Possibilities of language and children’s logic fully exploited
One characteristic of classics is that they tell us the most ordinary things in extraordinary ways. Alice’s constant growing and shrinking, for example, teaches her that nothing is what it seems to be. And Pinocchio’s nose shows him that lying doesn’t pay. Iep! is based on a similar principle. Like Deesje and Bobbel, main characters in Van Leeuwen’s previous books, Eep is pervaded by an enormous longing for freedom, a demand for space for people as they are. Eep is a creature with little wings and little limbs that closely resemble legs. Little legs with little toes and ‘little nails on those toes and tiny little crumbles of earth under those nails on those toes on those legs.’ A little angel fallen from heaven, half bird and half human. And since Tine and Warre have wanted a child for so long, they decide to keep their foundling and look after it as best they can.
This original idea is the starting point for a philosophical and witty story about the wonders of creation, the need for selfless love and the freedom to go your own way. That can be painful for parents, because when their beloved Eep suddenly flies off to the sunny south they don’t know what’s hit them. In their search for their foster child they meet the strangest characters: a girl whose father is always busy, a saviour of mankind and a boy who can’t stop thinking about ghosts and spirits. These meetings teach Warre and Tine that people have to be where they belong. For Eep that’s the warm south, for Tine it’s the north where ‘it could be quite warm, if it wasn’t cold’, and Warre prefers to keep on peering into the distance.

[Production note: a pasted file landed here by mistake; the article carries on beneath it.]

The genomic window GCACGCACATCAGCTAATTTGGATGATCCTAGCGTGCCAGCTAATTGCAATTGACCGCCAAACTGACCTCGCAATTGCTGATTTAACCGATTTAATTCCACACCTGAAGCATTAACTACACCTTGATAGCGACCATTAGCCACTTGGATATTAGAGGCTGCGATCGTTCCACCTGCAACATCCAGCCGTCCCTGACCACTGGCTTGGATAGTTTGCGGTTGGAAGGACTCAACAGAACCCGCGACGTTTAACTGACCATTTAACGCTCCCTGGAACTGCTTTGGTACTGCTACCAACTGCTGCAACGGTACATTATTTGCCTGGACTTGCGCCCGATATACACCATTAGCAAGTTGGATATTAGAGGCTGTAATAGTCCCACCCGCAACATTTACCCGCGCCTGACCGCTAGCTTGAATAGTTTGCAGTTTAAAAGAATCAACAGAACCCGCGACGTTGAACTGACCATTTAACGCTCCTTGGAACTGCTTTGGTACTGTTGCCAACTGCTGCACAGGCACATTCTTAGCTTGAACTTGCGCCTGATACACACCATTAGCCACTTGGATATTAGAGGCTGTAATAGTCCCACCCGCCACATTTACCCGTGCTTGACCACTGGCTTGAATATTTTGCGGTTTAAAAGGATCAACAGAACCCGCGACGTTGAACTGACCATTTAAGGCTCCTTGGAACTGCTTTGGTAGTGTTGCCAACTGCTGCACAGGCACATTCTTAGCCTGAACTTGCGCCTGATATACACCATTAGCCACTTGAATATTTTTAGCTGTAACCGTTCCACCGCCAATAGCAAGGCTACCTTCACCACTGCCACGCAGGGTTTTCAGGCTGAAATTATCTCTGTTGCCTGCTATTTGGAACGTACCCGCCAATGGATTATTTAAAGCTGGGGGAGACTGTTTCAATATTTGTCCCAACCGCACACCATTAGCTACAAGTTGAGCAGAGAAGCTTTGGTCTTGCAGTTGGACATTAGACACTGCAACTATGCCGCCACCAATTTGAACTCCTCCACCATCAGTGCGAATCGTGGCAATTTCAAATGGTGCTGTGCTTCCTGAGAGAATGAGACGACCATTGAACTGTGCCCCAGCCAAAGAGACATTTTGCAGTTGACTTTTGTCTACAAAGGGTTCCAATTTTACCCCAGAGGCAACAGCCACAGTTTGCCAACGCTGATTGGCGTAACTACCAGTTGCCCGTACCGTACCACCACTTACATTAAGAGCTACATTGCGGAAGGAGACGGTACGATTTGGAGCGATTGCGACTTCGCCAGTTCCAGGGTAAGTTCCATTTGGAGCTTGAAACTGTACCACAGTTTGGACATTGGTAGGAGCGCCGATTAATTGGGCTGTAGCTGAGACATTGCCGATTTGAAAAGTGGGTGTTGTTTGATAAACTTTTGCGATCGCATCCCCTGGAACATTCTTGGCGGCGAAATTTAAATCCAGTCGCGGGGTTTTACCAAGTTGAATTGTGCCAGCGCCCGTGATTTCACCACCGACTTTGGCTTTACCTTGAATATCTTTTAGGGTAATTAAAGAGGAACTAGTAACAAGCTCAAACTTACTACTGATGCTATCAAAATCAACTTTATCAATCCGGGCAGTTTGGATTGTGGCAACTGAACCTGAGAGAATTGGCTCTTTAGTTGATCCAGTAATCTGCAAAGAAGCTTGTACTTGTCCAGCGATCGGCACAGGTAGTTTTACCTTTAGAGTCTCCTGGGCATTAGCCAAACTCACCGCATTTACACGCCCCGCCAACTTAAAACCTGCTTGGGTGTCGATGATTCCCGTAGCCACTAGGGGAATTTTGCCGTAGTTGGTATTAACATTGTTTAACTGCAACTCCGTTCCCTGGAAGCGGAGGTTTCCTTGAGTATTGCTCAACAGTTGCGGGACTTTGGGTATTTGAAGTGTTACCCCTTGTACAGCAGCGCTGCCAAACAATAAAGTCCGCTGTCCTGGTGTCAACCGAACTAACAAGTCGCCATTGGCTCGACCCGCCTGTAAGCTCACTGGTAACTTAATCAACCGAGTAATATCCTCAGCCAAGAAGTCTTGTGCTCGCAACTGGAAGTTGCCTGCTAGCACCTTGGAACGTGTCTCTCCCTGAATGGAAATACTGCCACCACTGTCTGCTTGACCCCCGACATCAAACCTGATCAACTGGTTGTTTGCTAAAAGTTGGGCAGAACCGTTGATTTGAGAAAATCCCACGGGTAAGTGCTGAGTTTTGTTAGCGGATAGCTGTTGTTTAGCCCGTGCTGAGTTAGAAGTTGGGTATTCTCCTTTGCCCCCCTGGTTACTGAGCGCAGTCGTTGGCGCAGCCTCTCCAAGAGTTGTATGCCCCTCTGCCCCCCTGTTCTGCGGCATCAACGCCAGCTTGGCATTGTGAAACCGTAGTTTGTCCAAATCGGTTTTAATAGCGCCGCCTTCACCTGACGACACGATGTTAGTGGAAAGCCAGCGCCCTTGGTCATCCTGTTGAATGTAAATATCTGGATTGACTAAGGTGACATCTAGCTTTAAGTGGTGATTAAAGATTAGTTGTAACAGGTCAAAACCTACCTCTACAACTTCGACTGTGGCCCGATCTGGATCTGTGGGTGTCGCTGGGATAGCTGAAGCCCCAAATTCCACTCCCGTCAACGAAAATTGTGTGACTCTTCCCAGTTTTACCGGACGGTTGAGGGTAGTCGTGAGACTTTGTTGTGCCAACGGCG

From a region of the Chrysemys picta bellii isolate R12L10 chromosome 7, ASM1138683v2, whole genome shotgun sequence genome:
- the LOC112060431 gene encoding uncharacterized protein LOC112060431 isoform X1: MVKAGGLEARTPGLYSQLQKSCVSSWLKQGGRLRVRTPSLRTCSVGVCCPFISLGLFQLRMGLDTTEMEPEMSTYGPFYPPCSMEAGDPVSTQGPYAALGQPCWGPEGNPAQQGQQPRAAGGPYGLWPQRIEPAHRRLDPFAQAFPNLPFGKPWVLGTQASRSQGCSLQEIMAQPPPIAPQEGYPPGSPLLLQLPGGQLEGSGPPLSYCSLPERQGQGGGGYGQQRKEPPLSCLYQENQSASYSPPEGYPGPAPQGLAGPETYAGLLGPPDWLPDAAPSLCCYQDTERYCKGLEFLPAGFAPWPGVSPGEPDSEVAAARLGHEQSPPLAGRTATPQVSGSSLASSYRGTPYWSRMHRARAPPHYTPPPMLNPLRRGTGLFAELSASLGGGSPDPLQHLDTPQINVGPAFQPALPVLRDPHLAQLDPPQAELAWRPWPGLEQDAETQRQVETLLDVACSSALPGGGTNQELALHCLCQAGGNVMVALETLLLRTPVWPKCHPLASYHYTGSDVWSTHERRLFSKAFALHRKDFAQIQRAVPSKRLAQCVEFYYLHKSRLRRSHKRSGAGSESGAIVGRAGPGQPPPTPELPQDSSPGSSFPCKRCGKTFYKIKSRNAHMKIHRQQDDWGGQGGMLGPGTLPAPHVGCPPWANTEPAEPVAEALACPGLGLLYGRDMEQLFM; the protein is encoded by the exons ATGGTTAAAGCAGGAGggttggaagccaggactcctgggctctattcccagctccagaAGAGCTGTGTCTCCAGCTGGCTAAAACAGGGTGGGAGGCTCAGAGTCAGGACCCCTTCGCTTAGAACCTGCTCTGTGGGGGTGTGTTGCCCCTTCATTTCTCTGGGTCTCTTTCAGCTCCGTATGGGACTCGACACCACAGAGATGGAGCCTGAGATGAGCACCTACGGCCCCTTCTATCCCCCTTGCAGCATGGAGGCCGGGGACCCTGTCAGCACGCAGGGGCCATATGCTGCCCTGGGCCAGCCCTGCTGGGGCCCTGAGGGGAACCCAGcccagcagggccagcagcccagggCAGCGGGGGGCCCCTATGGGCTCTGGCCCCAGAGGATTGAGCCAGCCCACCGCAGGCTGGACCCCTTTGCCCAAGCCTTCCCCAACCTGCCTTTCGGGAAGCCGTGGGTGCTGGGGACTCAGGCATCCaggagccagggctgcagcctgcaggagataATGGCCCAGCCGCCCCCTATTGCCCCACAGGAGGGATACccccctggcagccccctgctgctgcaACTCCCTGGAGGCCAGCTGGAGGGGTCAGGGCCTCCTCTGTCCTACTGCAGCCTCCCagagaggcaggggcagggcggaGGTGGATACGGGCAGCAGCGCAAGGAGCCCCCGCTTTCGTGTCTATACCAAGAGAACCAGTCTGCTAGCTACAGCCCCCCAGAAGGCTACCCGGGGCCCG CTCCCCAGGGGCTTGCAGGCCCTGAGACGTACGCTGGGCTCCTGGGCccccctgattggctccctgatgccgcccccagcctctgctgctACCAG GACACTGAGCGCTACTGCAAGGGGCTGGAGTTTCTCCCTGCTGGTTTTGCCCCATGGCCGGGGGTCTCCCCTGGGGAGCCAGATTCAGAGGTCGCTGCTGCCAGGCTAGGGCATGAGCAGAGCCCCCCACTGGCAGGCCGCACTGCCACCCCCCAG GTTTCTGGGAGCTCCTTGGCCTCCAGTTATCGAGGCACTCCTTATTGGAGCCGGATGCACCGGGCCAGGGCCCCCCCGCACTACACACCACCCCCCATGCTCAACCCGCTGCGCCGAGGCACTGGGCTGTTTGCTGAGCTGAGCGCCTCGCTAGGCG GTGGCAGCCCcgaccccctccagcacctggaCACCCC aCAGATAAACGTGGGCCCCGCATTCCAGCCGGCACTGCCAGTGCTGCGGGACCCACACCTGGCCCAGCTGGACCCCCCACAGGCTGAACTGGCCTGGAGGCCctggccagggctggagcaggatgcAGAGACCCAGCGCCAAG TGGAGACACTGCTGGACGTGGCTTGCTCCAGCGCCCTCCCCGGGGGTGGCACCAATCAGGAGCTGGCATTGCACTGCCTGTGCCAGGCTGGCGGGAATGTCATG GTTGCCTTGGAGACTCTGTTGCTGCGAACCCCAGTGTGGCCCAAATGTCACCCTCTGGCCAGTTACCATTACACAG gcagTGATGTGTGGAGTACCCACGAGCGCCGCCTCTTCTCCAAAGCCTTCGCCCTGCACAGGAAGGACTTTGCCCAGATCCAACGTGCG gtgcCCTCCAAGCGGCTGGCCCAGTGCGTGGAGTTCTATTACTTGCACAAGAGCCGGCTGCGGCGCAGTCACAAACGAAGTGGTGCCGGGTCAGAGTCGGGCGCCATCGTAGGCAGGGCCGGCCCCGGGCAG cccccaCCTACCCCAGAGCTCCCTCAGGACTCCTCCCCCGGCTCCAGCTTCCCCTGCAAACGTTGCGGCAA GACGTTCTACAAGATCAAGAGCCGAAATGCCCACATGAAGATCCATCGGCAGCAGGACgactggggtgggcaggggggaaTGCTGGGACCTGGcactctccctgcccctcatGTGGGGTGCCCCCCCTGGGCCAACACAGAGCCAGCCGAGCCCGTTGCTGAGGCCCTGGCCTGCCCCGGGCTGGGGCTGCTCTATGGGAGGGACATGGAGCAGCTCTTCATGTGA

No one has any difficulties with Eep’s ambiguous character. ‘In her own country Loetje had never seen anybody with wings. But she wasn’t at all surprised that they existed. She’d learnt from the TV that there were people who could turn a man into a woman or vice versa. And that they could make peaches and plums grow together into one. And maybe they could do the same thing with berries and apples too. Then you’d end up with berrles or applies or something like that.’
Joke van Leeuwen exploits fully the possibilities of language and childish logic and this makes Iep! breathtakingly beautiful, both in its events and its ideas. Not least of all because of the alternation of text and drawings. The latter continue where the words end.